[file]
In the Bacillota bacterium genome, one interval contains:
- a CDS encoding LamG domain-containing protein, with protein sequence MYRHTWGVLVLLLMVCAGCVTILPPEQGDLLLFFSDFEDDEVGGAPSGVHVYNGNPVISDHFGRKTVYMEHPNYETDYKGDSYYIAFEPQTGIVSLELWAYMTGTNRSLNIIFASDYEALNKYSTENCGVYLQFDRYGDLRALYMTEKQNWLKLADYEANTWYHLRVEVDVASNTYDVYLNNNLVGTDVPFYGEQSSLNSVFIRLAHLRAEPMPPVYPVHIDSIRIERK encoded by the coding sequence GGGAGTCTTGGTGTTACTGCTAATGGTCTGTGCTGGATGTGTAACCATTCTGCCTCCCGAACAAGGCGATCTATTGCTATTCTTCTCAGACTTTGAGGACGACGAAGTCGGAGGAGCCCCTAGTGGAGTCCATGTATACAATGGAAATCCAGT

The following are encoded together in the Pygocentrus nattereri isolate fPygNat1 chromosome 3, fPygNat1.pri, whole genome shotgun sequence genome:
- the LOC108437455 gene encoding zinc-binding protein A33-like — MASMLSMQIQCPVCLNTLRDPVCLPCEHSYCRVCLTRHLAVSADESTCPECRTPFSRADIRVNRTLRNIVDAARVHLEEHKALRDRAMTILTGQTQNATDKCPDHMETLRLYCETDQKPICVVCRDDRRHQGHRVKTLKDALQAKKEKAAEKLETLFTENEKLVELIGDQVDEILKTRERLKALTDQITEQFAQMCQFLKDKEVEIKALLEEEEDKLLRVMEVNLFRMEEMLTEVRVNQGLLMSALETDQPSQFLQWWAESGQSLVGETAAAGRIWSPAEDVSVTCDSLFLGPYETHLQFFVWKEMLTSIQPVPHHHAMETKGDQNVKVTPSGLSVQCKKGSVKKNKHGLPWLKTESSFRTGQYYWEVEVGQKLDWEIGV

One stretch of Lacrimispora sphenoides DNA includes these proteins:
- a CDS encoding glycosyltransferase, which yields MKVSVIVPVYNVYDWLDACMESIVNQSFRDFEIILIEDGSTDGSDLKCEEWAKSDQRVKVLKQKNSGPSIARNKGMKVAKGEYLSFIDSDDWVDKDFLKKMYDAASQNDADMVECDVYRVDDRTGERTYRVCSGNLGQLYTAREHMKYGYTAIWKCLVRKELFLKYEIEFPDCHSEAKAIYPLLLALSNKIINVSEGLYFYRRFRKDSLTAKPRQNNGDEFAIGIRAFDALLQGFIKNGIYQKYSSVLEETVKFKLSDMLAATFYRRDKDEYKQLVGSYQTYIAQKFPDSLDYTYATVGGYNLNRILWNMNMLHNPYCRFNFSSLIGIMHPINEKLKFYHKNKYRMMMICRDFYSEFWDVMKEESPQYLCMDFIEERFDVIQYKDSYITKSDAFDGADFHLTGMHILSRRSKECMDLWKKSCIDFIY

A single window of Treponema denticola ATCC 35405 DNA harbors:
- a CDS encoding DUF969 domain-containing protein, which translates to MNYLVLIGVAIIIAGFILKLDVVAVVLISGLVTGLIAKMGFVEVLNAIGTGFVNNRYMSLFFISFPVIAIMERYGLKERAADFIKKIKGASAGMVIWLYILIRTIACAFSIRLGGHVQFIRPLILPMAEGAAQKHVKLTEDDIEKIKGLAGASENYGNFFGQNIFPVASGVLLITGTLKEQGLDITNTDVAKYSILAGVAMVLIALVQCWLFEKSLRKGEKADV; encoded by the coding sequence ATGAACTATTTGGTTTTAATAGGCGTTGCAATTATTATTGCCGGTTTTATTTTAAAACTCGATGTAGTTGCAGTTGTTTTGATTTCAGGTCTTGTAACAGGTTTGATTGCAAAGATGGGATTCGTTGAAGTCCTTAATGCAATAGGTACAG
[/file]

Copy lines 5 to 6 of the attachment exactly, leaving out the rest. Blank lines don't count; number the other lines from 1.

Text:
One stretch of Lacrimispora sphenoides DNA includes these proteins:
- a CDS encoding glycosyltransferase, which yields MKVSVIVPVYNVYDWLDACMESIVNQSFRDFEIILIEDGSTDGSDLKCEEWAKSDQRVKVLKQKNSGPSIARNKGMKVAKGEYLSFIDSDDWVDKDFLKKMYDAASQNDADMVECDVYRVDDRTGERTYRVCSGNLGQLYTAREHMKYGYTAIWKCLVRKELFLKYEIEFPDCHSEAKAIYPLLLALSNKIINVSEGLYFYRRFRKDSLTAKPRQNNGDEFAIGIRAFDALLQGFIKNGIYQKYSSVLEETVKFKLSDMLAATFYRRDKDEYKQLVGSYQTYIAQKFPDSLDYTYATVGGYNLNRILWNMNMLHNPYCRFNFSSLIGIMHPINEKLKFYHKNKYRMMMICRDFYSEFWDVMKEESPQYLCMDFIEERFDVIQYKDSYITKSDAFDGADFHLTGMHILSRRSKECMDLWKKSCIDFIY